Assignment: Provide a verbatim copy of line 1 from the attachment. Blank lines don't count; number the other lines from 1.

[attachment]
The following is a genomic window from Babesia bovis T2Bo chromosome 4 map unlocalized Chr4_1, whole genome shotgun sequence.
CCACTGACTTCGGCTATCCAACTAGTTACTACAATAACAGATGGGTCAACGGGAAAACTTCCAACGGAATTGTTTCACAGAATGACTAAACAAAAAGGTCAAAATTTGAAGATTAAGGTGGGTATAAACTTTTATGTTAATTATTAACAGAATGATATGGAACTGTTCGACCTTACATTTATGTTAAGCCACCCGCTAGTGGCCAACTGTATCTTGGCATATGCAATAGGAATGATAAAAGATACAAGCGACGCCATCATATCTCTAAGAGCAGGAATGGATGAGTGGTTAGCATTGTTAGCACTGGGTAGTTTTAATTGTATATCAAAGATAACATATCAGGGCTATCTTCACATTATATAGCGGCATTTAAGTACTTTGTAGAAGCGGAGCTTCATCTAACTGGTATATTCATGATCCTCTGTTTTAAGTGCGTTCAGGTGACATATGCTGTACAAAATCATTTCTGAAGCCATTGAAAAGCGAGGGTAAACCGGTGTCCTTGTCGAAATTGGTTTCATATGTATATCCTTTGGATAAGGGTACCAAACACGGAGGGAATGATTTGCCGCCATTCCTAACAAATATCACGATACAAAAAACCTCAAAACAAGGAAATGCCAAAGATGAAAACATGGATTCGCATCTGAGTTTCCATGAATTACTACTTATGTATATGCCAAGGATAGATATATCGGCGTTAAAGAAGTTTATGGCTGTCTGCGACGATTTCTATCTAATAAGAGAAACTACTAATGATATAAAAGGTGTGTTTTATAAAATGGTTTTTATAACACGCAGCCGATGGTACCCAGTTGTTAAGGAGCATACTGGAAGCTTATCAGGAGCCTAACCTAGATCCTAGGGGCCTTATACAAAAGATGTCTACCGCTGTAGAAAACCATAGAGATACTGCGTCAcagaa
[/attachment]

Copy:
The following is a genomic window from Babesia bovis T2Bo chromosome 4 map unlocalized Chr4_1, whole genome shotgun sequence.